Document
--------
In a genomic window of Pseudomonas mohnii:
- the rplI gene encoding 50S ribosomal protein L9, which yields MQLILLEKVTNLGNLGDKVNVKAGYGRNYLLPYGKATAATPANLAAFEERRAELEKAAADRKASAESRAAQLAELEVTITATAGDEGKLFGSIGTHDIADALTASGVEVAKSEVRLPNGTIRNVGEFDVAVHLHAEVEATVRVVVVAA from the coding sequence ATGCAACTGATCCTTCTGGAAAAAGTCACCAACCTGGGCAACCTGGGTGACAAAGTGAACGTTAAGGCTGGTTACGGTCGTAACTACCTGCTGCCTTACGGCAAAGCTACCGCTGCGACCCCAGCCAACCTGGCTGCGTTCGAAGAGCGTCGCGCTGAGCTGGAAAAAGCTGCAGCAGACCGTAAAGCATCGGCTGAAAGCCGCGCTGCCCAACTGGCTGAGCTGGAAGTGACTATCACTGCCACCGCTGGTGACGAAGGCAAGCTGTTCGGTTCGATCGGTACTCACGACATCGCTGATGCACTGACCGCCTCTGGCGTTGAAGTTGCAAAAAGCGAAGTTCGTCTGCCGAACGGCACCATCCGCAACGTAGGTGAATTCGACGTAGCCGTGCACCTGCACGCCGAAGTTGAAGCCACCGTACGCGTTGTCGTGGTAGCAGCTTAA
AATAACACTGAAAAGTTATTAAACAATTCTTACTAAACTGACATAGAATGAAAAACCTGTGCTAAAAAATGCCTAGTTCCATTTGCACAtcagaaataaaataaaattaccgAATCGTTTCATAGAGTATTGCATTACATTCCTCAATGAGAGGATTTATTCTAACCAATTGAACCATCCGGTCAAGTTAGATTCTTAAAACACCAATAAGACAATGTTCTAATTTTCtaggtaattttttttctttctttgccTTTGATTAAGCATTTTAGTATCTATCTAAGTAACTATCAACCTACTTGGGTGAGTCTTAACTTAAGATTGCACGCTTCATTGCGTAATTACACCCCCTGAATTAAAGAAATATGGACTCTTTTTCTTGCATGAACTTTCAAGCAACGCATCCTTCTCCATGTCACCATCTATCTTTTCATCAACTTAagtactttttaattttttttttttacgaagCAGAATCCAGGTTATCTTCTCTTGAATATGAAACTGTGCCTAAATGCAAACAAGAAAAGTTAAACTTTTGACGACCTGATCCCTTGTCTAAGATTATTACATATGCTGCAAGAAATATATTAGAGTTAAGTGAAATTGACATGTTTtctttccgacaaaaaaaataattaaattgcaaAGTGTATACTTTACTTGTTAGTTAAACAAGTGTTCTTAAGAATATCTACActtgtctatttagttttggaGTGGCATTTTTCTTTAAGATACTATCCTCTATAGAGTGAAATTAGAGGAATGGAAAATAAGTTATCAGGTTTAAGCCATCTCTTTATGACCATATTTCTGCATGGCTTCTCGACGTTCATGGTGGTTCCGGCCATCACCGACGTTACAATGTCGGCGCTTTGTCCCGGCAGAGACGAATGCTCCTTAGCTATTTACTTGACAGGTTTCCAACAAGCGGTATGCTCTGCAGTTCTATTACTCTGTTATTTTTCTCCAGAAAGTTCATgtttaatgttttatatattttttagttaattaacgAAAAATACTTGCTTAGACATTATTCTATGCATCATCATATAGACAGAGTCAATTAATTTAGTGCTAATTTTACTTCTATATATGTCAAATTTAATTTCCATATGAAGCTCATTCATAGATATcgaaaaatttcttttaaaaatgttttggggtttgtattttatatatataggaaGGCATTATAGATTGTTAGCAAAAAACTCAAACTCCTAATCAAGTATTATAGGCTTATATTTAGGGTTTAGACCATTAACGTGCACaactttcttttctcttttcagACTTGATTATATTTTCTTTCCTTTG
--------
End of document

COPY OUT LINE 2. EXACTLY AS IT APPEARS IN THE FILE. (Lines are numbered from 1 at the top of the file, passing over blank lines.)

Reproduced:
- the rplI gene encoding 50S ribosomal protein L9, which yields MQLILLEKVTNLGNLGDKVNVKAGYGRNYLLPYGKATAATPANLAAFEERRAELEKAAADRKASAESRAAQLAELEVTITATAGDEGKLFGSIGTHDIADALTASGVEVAKSEVRLPNGTIRNVGEFDVAVHLHAEVEATVRVVVVAA from the coding sequence ATGCAACTGATCCTTCTGGAAAAAGTCACCAACCTGGGCAACCTGGGTGACAAAGTGAACGTTAAGGCTGGTTACGGTCGTAACTACCTGCTGCCTTACGGCAAAGCTACCGCTGCGACCCCAGCCAACCTGGCTGCGTTCGAAGAGCGTCGCGCTGAGCTGGAAAAAGCTGCAGCAGACCGTAAAGCATCGGCTGAAAGCCGCGCTGCCCAACTGGCTGAGCTGGAAGTGACTATCACTGCCACCGCTGGTGACGAAGGCAAGCTGTTCGGTTCGATCGGTACTCACGACATCGCTGATGCACTGACCGCCTCTGGCGTTGAAGTTGCAAAAAGCGAAGTTCGTCTGCCGAACGGCACCATCCGCAACGTAGGTGAATTCGACGTAGCCGTGCACCTGCACGCCGAAGTTGAAGCCACCGTACGCGTTGTCGTGGTAGCAGCTTAA